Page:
Kristina Georgieva, the managing director of the International Monetary Fund (IMF), spoke at the World Governments Summit in Dubai on 11 February about the resilience of the global economy despite various shocks and challenges. She noted that despite short-term oil production cuts, the Israel-Gaza conflict, and tight monetary policies in the Middle East, the global economy has been able to withstand these challenges and even exceeded expectations in 2023.
Georgieva also pointed out that while growth is expected to continue in 2024, it will not be as strong as previously anticipated. The decline in oil demand will become an increasingly challenging issue for net energy importers who are already struggling with historically high debt and borrowing needs, as well as limited access to external financing.
Georgieva highlighted that the Israel-Gaza conflict has had a significant impact on neighboring economies, leading to an increase in freight costs and a nearly 50% drop in Red Sea transit volumes. She warned that any further widening of the conflict could worsen the economic situation for countries still recovering from previous shocks.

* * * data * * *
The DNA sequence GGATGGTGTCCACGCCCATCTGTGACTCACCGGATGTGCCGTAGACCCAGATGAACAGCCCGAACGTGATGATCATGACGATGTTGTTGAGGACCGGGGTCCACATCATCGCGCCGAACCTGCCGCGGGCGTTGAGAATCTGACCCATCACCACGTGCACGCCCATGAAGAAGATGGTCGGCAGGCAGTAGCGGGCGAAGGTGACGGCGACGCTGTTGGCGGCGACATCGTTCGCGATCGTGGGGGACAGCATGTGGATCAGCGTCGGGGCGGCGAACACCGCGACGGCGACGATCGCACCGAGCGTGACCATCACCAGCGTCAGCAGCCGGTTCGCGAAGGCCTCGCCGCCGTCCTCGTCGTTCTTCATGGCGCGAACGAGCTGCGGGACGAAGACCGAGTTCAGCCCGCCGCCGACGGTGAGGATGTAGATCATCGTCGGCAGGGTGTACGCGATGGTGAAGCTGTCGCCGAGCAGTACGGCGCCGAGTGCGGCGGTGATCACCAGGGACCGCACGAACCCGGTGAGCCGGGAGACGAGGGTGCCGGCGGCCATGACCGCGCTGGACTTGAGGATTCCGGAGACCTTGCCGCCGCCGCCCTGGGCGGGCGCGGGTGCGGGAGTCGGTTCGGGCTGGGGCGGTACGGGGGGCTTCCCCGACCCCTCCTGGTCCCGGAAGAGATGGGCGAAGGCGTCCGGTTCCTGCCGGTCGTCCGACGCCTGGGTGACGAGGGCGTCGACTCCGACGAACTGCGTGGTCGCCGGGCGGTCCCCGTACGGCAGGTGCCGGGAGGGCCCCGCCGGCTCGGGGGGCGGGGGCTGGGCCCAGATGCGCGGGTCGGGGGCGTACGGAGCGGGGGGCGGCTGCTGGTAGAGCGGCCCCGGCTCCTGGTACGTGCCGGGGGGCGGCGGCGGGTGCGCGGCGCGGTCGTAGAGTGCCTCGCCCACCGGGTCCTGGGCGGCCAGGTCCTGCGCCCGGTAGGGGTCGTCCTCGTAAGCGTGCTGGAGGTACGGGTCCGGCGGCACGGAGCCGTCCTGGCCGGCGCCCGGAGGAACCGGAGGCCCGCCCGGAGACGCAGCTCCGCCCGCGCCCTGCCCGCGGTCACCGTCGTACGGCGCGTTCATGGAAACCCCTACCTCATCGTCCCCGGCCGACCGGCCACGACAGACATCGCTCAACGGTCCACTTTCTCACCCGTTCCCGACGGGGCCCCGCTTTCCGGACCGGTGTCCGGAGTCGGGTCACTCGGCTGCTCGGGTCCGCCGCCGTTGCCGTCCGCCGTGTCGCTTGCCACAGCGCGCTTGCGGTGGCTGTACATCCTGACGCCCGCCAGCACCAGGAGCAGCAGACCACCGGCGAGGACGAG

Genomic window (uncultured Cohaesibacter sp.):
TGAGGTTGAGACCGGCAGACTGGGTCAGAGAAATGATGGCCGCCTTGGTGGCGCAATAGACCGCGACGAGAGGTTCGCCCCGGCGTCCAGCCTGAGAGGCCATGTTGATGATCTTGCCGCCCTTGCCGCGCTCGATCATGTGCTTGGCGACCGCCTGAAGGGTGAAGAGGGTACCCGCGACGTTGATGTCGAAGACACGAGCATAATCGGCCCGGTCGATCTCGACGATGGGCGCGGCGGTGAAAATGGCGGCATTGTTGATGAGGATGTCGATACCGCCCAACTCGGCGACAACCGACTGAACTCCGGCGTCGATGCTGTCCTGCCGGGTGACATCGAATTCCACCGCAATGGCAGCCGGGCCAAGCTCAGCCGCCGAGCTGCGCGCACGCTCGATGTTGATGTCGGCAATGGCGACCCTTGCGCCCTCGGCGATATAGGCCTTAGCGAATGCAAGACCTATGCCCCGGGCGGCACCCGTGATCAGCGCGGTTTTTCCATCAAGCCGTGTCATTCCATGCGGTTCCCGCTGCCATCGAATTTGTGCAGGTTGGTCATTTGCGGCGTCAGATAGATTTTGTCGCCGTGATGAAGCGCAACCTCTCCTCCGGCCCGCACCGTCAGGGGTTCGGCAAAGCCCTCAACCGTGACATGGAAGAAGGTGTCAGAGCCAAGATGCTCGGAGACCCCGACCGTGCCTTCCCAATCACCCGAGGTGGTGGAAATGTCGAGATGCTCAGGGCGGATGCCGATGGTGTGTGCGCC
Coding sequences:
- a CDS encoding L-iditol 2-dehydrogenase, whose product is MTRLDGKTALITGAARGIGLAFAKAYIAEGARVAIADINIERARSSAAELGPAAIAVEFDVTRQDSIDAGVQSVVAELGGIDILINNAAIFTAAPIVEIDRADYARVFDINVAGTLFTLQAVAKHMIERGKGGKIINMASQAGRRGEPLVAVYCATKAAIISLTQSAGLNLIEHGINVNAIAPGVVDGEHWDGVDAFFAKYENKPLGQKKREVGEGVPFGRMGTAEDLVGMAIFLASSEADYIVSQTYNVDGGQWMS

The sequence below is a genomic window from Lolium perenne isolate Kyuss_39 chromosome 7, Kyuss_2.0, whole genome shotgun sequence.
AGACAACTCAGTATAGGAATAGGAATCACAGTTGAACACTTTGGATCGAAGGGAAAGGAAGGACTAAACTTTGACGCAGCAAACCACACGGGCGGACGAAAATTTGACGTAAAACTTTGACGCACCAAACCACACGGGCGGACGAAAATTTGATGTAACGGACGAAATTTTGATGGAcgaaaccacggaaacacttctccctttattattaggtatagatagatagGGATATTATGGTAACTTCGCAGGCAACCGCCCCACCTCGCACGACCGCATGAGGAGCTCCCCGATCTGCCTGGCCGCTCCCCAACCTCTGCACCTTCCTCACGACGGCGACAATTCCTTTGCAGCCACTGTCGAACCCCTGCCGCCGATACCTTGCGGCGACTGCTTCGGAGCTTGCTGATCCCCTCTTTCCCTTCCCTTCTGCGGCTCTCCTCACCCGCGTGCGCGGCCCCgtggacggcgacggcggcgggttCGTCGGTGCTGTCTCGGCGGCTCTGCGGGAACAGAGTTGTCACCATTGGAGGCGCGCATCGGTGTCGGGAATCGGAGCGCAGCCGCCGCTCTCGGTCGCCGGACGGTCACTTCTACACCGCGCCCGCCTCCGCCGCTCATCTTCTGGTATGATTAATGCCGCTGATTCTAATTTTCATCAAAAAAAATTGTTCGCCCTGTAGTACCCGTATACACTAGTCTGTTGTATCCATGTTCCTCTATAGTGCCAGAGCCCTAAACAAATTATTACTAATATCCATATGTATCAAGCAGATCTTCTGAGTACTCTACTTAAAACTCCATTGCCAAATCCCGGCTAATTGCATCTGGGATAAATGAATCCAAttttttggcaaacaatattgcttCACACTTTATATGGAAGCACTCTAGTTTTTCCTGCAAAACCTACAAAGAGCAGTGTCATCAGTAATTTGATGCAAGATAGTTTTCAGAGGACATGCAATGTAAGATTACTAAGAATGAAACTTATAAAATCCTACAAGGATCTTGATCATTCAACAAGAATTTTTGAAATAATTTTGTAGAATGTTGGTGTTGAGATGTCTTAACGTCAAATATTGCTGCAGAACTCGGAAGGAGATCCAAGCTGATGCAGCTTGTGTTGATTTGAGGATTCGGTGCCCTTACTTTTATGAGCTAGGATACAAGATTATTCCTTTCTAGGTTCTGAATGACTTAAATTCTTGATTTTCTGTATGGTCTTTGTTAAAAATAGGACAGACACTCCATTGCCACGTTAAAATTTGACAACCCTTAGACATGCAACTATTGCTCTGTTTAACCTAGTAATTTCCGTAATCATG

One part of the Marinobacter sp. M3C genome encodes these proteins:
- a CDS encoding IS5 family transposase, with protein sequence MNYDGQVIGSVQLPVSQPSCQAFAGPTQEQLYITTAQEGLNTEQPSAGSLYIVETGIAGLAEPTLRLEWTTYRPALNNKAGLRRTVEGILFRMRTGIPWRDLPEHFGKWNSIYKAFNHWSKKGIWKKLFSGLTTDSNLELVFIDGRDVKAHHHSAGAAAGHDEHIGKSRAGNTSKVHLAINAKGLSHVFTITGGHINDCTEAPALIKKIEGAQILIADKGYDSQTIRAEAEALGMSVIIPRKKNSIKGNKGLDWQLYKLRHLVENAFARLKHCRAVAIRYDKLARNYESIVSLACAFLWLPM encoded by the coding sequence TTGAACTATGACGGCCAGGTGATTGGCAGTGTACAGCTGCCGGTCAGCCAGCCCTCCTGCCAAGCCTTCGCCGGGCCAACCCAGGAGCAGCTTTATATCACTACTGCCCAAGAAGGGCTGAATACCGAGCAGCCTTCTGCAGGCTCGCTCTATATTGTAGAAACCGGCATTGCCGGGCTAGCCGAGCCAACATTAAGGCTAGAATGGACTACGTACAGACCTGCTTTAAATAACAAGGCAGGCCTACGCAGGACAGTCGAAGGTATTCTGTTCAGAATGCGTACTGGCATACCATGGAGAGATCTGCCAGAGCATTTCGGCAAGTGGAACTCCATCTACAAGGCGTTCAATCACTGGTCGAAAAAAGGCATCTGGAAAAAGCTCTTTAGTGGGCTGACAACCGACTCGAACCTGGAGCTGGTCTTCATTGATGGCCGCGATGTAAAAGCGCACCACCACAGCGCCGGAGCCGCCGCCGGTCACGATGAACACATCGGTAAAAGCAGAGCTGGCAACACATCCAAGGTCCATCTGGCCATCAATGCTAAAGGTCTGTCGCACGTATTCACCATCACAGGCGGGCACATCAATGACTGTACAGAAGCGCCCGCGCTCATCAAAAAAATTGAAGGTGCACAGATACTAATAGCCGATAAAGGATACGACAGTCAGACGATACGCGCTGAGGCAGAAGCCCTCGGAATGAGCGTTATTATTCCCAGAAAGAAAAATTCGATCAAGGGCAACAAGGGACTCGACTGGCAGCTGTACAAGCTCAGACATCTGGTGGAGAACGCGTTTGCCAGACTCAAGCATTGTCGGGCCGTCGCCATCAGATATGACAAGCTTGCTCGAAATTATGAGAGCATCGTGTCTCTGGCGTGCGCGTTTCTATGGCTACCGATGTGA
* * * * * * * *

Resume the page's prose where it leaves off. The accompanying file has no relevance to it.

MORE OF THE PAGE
The IMF is also publishing a paper on February 12 recommending gradual energy subsidy reforms for the Middle East, which could save $336bn in the region, equivalent to the economies of Iraq and Libya combined. Georgieva suggested that eliminating regressive energy subsidies would discourage pollution and help improve social spending. Overall, Georgieva’s message was one of cautious optimism about the global economy’s ability to weather future challenges while recognizing that there are still significant obstacles ahead.